(Latin text from WikiSource.[4] English translation from Project Gutenberg.[1])

So, what lessons does Bacon's Novem Organum have for today's scientists? In our age of established scientific journals publishing refereed papers on critical experiments, I wouldn't pay much attention to Bacon's idola theatri. There's the "standing on the shoulders of giants" principle by which a particular paper is the product of many things that came before it. It appears that the armchair theorist authors of the many "Einstein was Wrong" type of paper take this idol too seriously by rejecting all the evidence at hand.

As for the other idols, I've often tried to identify patterns in my all too imperfect data, thus acting as a worshiper at the altar of the idola tribus. The idola specus includes a scientist's defense of his own theory in disregard of contrary evidence. Society abounds with many examples of this idol in addition to the response to the coronavirus pandemic. While "flat Earthers" have essentially gone extinct, the idola specus lives on in climate change denial, the people who believe that the Moon landing was faked, and resistance to environmental protection.

Also placed at the altar of the idola fori is the use of cerain key words in publications to gain exposure to funding sources.[5] Everything is nano-, robotic, or artificially intelligent, today. My prior field of magnetic bubbles may have existed several years longer than it should have after the onslaught of better semiconductor memory since it had a catchy name.

The Novum Organum includes Bacon's idea of how science should be done, his Baconian method. The Baconian method, which many say is the first formulation of a modern scientific method, is a simple process of reduction and inductive reasoning. This method involves placing all situations in which a phenomenon is found in three categorized lists.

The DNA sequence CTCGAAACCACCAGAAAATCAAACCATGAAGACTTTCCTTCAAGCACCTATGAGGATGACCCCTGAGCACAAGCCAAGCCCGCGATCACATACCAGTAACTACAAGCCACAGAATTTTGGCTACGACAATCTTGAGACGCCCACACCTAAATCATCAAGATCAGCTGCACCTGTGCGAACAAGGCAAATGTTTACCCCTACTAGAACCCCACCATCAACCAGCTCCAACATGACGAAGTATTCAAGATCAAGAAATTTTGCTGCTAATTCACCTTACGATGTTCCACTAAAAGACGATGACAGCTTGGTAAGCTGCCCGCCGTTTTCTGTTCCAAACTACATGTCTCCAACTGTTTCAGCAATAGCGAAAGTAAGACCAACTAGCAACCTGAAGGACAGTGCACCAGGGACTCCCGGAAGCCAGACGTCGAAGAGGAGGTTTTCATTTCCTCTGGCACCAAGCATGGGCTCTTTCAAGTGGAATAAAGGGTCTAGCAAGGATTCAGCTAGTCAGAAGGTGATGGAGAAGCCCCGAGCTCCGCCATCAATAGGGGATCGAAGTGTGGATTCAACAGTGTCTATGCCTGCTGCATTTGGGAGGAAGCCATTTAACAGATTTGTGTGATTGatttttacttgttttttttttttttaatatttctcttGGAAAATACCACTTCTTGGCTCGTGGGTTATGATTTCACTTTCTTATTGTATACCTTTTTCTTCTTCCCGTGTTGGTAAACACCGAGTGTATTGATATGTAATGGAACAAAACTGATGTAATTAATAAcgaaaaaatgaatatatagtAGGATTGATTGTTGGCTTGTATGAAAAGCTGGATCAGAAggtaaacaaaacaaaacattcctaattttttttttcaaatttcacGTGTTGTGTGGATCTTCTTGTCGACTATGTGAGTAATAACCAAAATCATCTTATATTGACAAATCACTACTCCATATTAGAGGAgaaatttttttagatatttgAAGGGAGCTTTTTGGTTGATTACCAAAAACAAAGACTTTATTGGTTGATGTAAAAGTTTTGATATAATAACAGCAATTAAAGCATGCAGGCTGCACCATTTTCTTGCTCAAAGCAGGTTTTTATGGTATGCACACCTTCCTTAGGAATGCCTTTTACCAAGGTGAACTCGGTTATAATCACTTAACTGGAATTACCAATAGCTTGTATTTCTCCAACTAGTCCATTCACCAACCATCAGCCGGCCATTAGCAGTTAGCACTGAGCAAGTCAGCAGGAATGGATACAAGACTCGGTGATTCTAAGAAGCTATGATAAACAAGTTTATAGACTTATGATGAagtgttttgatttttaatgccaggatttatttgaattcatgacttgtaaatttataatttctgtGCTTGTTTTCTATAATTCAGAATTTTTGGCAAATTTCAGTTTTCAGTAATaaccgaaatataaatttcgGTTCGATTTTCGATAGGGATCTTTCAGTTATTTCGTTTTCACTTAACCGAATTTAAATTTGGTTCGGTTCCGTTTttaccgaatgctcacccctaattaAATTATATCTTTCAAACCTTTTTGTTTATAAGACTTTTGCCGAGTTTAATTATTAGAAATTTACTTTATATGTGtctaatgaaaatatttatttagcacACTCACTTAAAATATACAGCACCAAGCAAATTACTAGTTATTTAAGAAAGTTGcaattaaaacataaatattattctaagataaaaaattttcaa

The first list contains all of the situations in which the phenomenon is found. The second list contains situations that are similar to those of the first list, except for the fact that the phenomenon does not occur. The third list has observations in which the measure of the phenomenon varies. The true cause of the phenomenon, what Bacon calls the form nature is common to every item on the first list, it's missing from all items on the second list, and it varies by degree over the items on the third list. This process is somewhat simplistic, and it does not consider experimentation, but it resonated with the 17th century audience of the Novum Organum.

Bust of Aristotle (Archaeological Museum of Athens)

Lest we heap too much scorn on Aristotle, he did create syllogistic logic, a formal logic that persisted into the 19th century when advanced logical calculi were developed. An example of an Aristotlean syllogism is the following:

All men are mortal.
Socrates is a man.
Therefore, Socrates is mortal.

(Roman copy of a bust of Aristotle, c. 325-300 BC, at the Archaeological Museum of Athens. Flickr image via Wikimedia Commons.)


  1. Francis Bacon, "Novum Organum; Or, True Suggestions for the Interpretation of Nature," English Translation, Joseph Devey, Ed., P. F. COLLIER & SON (New York: 1902), via Project Gutenberg.
  2. Latin text of the Novum Organum at The Latin Library.
  3. Francis Bacon, "Novum organum scientiarum," Facsimile Latin text, Andreas Tosi, (Venice: 1762).
  4. Novum Organum, Latin Text at Wikisource.
  5. Kevin P. Weinfurt, "Francis Bacon’s 400-year-old list of scientific foibles holds lessons for modern scientists," Science, vol. 367, no. 6484 (March 20, 2020), pp. 1312, DOI: 10.1126/science.aba5802.